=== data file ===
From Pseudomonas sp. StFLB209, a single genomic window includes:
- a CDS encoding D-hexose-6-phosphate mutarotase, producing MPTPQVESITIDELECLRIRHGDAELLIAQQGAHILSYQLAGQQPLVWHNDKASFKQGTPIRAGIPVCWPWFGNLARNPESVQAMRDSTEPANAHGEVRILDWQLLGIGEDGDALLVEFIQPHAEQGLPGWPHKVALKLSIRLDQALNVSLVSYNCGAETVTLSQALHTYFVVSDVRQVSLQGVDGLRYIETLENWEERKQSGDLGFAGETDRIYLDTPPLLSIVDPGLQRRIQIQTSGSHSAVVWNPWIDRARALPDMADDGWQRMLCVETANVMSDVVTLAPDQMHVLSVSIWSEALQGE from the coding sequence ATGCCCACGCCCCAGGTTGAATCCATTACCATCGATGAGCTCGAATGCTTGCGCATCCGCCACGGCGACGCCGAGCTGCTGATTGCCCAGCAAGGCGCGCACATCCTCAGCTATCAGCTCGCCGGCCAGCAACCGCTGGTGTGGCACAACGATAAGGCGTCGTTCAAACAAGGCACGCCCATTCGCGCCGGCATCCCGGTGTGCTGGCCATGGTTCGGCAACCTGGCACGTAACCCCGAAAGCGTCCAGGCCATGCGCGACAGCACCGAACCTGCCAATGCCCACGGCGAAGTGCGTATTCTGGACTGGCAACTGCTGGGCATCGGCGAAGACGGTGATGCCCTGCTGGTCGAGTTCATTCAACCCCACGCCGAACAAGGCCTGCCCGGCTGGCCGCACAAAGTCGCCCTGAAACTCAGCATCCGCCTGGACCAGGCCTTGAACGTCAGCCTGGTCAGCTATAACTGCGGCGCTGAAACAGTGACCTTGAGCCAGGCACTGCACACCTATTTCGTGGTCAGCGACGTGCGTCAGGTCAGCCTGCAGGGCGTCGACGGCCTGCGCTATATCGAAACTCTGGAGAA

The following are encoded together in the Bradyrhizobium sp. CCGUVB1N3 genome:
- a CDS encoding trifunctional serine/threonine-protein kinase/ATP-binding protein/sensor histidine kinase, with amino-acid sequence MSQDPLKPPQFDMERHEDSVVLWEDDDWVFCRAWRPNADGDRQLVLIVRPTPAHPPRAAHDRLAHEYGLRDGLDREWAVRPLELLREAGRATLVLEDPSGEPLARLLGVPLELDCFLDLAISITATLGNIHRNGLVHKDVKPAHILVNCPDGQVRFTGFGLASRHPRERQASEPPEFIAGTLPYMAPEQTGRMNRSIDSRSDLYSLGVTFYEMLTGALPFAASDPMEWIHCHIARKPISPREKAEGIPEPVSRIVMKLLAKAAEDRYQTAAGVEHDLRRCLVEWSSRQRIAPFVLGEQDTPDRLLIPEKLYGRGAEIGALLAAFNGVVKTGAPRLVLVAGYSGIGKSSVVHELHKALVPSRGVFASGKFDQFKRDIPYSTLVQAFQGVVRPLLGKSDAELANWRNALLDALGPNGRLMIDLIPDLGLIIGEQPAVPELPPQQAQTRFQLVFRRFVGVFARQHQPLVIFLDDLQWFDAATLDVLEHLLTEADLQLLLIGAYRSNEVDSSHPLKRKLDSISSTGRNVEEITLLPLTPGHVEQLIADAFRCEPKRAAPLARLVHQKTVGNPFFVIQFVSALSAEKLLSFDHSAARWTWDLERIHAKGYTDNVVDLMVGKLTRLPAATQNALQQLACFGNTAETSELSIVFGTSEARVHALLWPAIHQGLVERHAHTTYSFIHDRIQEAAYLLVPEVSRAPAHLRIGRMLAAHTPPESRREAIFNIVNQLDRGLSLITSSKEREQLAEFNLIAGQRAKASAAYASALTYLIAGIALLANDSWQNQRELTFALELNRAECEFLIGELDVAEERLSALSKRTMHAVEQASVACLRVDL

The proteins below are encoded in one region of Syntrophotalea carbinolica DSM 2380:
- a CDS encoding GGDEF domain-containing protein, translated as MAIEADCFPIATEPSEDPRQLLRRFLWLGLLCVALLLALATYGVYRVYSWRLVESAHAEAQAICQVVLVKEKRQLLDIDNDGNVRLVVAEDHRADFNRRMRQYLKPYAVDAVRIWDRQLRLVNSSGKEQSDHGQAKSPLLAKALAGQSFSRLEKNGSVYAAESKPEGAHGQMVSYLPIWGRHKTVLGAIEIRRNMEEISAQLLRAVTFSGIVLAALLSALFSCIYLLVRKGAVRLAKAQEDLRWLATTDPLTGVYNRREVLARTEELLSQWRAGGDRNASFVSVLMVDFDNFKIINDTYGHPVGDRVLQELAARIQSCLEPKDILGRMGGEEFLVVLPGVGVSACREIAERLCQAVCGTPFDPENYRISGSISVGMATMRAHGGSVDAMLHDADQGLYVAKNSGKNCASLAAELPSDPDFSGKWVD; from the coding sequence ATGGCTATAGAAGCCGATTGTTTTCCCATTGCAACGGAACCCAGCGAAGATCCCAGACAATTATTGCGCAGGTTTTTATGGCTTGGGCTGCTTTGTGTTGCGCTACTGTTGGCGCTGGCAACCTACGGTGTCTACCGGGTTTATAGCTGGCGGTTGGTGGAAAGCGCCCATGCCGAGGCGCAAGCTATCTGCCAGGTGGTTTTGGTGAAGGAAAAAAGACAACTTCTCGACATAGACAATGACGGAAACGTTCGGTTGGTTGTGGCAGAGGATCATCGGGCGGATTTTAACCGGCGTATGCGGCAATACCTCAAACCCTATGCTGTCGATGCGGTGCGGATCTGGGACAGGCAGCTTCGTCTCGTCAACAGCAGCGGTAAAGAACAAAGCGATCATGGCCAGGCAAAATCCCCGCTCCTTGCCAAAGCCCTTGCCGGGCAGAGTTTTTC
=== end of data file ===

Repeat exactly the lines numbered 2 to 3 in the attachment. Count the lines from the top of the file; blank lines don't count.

- a CDS encoding D-hexose-6-phosphate mutarotase, producing MPTPQVESITIDELECLRIRHGDAELLIAQQGAHILSYQLAGQQPLVWHNDKASFKQGTPIRAGIPVCWPWFGNLARNPESVQAMRDSTEPANAHGEVRILDWQLLGIGEDGDALLVEFIQPHAEQGLPGWPHKVALKLSIRLDQALNVSLVSYNCGAETVTLSQALHTYFVVSDVRQVSLQGVDGLRYIETLENWEERKQSGDLGFAGETDRIYLDTPPLLSIVDPGLQRRIQIQTSGSHSAVVWNPWIDRARALPDMADDGWQRMLCVETANVMSDVVTLAPDQMHVLSVSIWSEALQGE from the coding sequence ATGCCCACGCCCCAGGTTGAATCCATTACCATCGATGAGCTCGAATGCTTGCGCATCCGCCACGGCGACGCCGAGCTGCTGATTGCCCAGCAAGGCGCGCACATCCTCAGCTATCAGCTCGCCGGCCAGCAACCGCTGGTGTGGCACAACGATAAGGCGTCGTTCAAACAAGGCACGCCCATTCGCGCCGGCATCCCGGTGTGCTGGCCATGGTTCGGCAACCTGGCACGTAACCCCGAAAGCGTCCAGGCCATGCGCGACAGCACCGAACCTGCCAATGCCCACGGCGAAGTGCGTATTCTGGACTGGCAACTGCTGGGCATCGGCGAAGACGGTGATGCCCTGCTGGTCGAGTTCATTCAACCCCACGCCGAACAAGGCCTGCCCGGCTGGCCGCACAAAGTCGCCCTGAAACTCAGCATCCGCCTGGACCAGGCCTTGAACGTCAGCCTGGTCAGCTATAACTGCGGCGCTGAAACAGTGACCTTGAGCCAGGCACTGCACACCTATTTCGTGGTCAGCGACGTGCGTCAGGTCAGCCTGCAGGGCGTCGACGGCCTGCGCTATATCGAAACTCTGGAGAA

The following are encoded together in the Bradyrhizobium sp. CCGUVB1N3 genome: